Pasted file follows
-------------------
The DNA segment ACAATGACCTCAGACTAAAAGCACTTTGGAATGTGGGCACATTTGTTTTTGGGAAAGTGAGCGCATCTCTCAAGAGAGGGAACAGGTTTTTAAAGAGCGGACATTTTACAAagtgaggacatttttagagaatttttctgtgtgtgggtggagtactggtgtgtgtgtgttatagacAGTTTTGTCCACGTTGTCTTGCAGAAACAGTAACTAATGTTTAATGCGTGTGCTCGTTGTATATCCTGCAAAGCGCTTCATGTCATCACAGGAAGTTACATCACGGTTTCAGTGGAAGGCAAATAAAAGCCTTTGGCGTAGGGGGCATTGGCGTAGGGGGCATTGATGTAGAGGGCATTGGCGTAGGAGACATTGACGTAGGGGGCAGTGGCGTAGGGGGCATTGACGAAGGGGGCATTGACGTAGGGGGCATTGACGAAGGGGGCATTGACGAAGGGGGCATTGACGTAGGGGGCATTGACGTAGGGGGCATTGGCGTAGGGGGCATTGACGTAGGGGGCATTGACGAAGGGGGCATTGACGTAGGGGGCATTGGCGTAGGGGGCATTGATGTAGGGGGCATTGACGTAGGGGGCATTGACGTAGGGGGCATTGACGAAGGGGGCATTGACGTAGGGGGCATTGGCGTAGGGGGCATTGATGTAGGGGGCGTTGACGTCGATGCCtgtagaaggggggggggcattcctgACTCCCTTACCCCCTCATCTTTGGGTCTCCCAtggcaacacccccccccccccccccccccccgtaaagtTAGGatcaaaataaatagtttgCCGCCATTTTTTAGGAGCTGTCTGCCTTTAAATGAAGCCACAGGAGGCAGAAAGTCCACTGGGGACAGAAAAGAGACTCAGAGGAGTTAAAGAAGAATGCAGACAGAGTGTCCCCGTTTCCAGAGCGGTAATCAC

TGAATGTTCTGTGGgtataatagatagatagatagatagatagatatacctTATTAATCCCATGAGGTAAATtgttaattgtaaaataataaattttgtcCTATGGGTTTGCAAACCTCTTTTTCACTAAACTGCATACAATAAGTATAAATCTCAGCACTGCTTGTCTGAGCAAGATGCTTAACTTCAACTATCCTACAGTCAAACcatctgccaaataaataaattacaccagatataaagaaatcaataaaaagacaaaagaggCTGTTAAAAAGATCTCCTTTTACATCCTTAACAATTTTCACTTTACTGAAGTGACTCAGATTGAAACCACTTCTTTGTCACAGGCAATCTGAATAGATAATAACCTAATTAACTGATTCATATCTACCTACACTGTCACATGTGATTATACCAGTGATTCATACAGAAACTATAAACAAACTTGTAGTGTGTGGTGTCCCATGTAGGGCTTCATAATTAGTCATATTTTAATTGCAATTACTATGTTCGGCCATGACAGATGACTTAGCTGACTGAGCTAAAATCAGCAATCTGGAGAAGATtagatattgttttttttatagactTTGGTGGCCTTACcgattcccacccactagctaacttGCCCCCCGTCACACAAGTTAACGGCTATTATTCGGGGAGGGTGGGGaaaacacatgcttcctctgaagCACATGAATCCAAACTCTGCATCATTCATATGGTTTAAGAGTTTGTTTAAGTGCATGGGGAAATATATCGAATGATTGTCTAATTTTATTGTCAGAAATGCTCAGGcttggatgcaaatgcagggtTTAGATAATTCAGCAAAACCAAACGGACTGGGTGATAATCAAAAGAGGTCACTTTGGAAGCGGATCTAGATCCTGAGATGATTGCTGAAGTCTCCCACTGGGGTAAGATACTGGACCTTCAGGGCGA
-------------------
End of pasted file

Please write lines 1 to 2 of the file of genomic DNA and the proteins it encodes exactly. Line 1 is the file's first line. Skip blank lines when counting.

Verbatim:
The DNA segment ACAATGACCTCAGACTAAAAGCACTTTGGAATGTGGGCACATTTGTTTTTGGGAAAGTGAGCGCATCTCTCAAGAGAGGGAACAGGTTTTTAAAGAGCGGACATTTTACAAagtgaggacatttttagagaatttttctgtgtgtgggtggagtactggtgtgtgtgtgttatagacAGTTTTGTCCACGTTGTCTTGCAGAAACAGTAACTAATGTTTAATGCGTGTGCTCGTTGTATATCCTGCAAAGCGCTTCATGTCATCACAGGAAGTTACATCACGGTTTCAGTGGAAGGCAAATAAAAGCCTTTGGCGTAGGGGGCATTGGCGTAGGGGGCATTGATGTAGAGGGCATTGGCGTAGGAGACATTGACGTAGGGGGCAGTGGCGTAGGGGGCATTGACGAAGGGGGCATTGACGTAGGGGGCATTGACGAAGGGGGCATTGACGAAGGGGGCATTGACGTAGGGGGCATTGACGTAGGGGGCATTGGCGTAGGGGGCATTGACGTAGGGGGCATTGACGAAGGGGGCATTGACGTAGGGGGCATTGGCGTAGGGGGCATTGATGTAGGGGGCATTGACGTAGGGGGCATTGACGTAGGGGGCATTGACGAAGGGGGCATTGACGTAGGGGGCATTGGCGTAGGGGGCATTGATGTAGGGGGCGTTGACGTCGATGCCtgtagaaggggggggggcattcctgACTCCCTTACCCCCTCATCTTTGGGTCTCCCAtggcaacacccccccccccccccccccccccgtaaagtTAGGatcaaaataaatagtttgCCGCCATTTTTTAGGAGCTGTCTGCCTTTAAATGAAGCCACAGGAGGCAGAAAGTCCACTGGGGACAGAAAAGAGACTCAGAGGAGTTAAAGAAGAATGCAGACAGAGTGTCCCCGTTTCCAGAGCGGTAATCAC

TGAATGTTCTGTGGgtataatagatagatagatagatagatagatatacctTATTAATCCCATGAGGTAAATtgttaattgtaaaataataaattttgtcCTATGGGTTTGCAAACCTCTTTTTCACTAAACTGCATACAATAAGTATAAATCTCAGCACTGCTTGTCTGAGCAAGATGCTTAACTTCAACTATCCTACAGTCAAACcatctgccaaataaataaattacaccagatataaagaaatcaataaaaagacaaaagaggCTGTTAAAAAGATCTCCTTTTACATCCTTAACAATTTTCACTTTACTGAAGTGACTCAGATTGAAACCACTTCTTTGTCACAGGCAATCTGAATAGATAATAACCTAATTAACTGATTCATATCTACCTACACTGTCACATGTGATTATACCAGTGATTCATACAGAAACTATAAACAAACTTGTAGTGTGTGGTGTCCCATGTAGGGCTTCATAATTAGTCATATTTTAATTGCAATTACTATGTTCGGCCATGACAGATGACTTAGCTGACTGAGCTAAAATCAGCAATCTGGAGAAGATtagatattgttttttttatagactTTGGTGGCCTTACcgattcccacccactagctaacttGCCCCCCGTCACACAAGTTAACGGCTATTATTCGGGGAGGGTGGGGaaaacacatgcttcctctgaagCACATGAATCCAAACTCTGCATCATTCATATGGTTTAAGAGTTTGTTTAAGTGCATGGGGAAATATATCGAATGATTGTCTAATTTTATTGTCAGAAATGCTCAGGcttggatgcaaatgcagggtTTAGATAATTCAGCAAAACCAAACGGACTGGGTGATAATCAAAAGAGGTCACTTTGGAAGCGGATCTAGATCCTGAGATGATTGCTGAAGTCTCCCACTGGGGTAAGATACTGGACCTTCAGGGCGA